doi: 10.15389/agrobiology.2016.5.746eng

UDC 573.22:581.55

Supported by Russian Science Foundation (project 14-26-00094).



N.A. Provorov

All-Russian Research Institute for Agricultural Microbiology, Federal Agency of Scientific Organizations,3, sh. Podbel’skogo, St. Petersburg, 196608 Russia,

Received June 13, 2016


Theory of symbiogenesis proposed 111 years ago by K.S. Mereschkowsky, postulated the emergence of plants through the integration of phototrophic microbes into heterotrophic host cells. To date, it has become apparent that this theory can be used to describe an extremely wide range of evolutionary processes induced in the systems of cooperative adaptation. We have proposed a new definition of symbiogenesis as of a multi-stage process converting the symbiotic system into the entire organism (holobiont), based on the formation of an integral partners’ system of heredity. This system emerges in the course of transition of partners from facultative to obligatory symbiosis and evolves from the functional integrity, based on the signaling partners’ interactions (symbiogenome) to the structural integrity, based on the exchange of partners’ genes (hologenome). Trade-off between the proposed approach with the symbiogenesis theory of K.S. Mereschkowsky is shown using the material of paper «The nature and origin of chromatophores in the plant kingdom» (C. Mereschkowsky 1905. Über Natur und Ursprung der Chromatophoren im Pflanzenreiche. Biologisches Centralblatt 25: 593-604). We analyzed the relationship of traditional argumentation of symbiogenesis (genetic continuity of the cellular organelles based on their transmission in the host reproduction) with its current argumentation, used by the Theory of Serial Endosymbioses (TSE) proposed by L. Margulis: a) the presence of rudimental organelle genomes; b) phylogenetic kinship of organelles with the free-living and symbiotic microorganisms; c) identification of the transitional cellular forms linking the free-living bacteria and organelles. Modern versions of TSE suggest that the introduction of aerobic a-proteobacteria into anaerobic archaea gave rise to eukaryotes, which further evolved through the recruiting into their cellular structures of additional endosymbionts, including phototrophic cyanobacteria and viruses. The forms of archaea, close to the common ancestor of eukaryotes, are represented by the newly discovered chemotrophic Lokiarchaeota which cells are characterized by a number of eukaryotic features, including the actin cytoskeleton and the ability for endocytosis. Convincing evidence in favor of TSE was obtained in the study of cyanelles (phototrophic symbionts of protozoa, combining the properties of free-living cyanobacteria and plastids), as well as insects’ endocytobionts with the deeply reduced genome (less than 200 kb), which, in contrast to mitochondria and plastids, retained the ability to implement independently the basic template processes — replication, transcription, translation. One of the intriguing destinations of modern TSE is the analysis of the emergence of the nucleus and chromosomes, which may be associated with the introduction of highly organized «giant» DNA-viruses into ancestral cellular forms having RNA genomes (the hypothesis of viral eukaryogenesis).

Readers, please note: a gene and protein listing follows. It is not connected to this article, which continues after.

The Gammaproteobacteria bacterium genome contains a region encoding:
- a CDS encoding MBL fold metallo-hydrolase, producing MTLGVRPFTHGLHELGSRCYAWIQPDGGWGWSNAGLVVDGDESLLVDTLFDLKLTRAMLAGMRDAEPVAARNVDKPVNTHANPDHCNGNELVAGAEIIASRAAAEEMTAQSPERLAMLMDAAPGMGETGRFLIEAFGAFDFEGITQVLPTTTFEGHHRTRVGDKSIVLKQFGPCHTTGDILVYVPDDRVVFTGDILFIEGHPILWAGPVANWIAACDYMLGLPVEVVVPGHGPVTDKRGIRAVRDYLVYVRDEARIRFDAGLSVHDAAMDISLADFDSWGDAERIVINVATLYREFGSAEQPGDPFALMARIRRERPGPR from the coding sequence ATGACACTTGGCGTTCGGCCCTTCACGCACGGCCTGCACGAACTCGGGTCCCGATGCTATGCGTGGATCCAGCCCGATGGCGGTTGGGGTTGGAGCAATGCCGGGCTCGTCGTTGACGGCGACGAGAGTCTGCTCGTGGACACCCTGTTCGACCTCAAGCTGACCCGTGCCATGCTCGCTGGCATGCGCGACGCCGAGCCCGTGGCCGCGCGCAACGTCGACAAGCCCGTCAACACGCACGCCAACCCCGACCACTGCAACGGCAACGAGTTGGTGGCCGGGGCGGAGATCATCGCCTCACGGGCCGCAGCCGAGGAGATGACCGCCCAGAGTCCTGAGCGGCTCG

Keywords: symbiogenesis theory, evolution of bacterial genome, plastids and mitochondria, origin of eukaryotic cell, holobiont, hologenome and symbiogenome, theory of serial endosymbiosis.


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